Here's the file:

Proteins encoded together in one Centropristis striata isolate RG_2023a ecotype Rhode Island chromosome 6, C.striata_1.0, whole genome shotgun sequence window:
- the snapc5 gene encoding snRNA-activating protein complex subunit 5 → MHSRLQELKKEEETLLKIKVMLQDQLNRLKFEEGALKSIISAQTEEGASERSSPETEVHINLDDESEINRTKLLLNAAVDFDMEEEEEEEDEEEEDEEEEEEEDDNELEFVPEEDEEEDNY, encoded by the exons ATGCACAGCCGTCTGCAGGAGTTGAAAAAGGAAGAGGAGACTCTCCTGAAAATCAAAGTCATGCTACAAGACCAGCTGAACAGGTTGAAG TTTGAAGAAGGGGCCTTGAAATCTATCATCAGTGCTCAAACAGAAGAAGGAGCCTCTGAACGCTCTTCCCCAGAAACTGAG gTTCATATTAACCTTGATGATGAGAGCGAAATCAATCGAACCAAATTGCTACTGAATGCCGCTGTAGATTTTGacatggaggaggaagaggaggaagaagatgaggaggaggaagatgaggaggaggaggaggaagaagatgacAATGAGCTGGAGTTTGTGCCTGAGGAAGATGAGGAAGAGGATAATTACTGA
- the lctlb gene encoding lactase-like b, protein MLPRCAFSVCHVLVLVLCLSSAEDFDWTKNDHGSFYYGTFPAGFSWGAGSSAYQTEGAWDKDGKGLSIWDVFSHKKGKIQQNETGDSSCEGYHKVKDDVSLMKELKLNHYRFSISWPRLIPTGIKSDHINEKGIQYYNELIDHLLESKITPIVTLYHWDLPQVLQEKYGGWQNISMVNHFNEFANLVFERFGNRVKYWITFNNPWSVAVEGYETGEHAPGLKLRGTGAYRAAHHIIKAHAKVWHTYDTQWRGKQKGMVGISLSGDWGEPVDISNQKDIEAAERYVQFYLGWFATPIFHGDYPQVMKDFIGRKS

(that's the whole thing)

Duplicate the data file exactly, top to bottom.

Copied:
Proteins encoded together in one Centropristis striata isolate RG_2023a ecotype Rhode Island chromosome 6, C.striata_1.0, whole genome shotgun sequence window:
- the snapc5 gene encoding snRNA-activating protein complex subunit 5 → MHSRLQELKKEEETLLKIKVMLQDQLNRLKFEEGALKSIISAQTEEGASERSSPETEVHINLDDESEINRTKLLLNAAVDFDMEEEEEEEDEEEEDEEEEEEEDDNELEFVPEEDEEEDNY, encoded by the exons ATGCACAGCCGTCTGCAGGAGTTGAAAAAGGAAGAGGAGACTCTCCTGAAAATCAAAGTCATGCTACAAGACCAGCTGAACAGGTTGAAG TTTGAAGAAGGGGCCTTGAAATCTATCATCAGTGCTCAAACAGAAGAAGGAGCCTCTGAACGCTCTTCCCCAGAAACTGAG gTTCATATTAACCTTGATGATGAGAGCGAAATCAATCGAACCAAATTGCTACTGAATGCCGCTGTAGATTTTGacatggaggaggaagaggaggaagaagatgaggaggaggaagatgaggaggaggaggaggaagaagatgacAATGAGCTGGAGTTTGTGCCTGAGGAAGATGAGGAAGAGGATAATTACTGA
- the lctlb gene encoding lactase-like b, protein MLPRCAFSVCHVLVLVLCLSSAEDFDWTKNDHGSFYYGTFPAGFSWGAGSSAYQTEGAWDKDGKGLSIWDVFSHKKGKIQQNETGDSSCEGYHKVKDDVSLMKELKLNHYRFSISWPRLIPTGIKSDHINEKGIQYYNELIDHLLESKITPIVTLYHWDLPQVLQEKYGGWQNISMVNHFNEFANLVFERFGNRVKYWITFNNPWSVAVEGYETGEHAPGLKLRGTGAYRAAHHIIKAHAKVWHTYDTQWRGKQKGMVGISLSGDWGEPVDISNQKDIEAAERYVQFYLGWFATPIFHGDYPQVMKDFIGRKS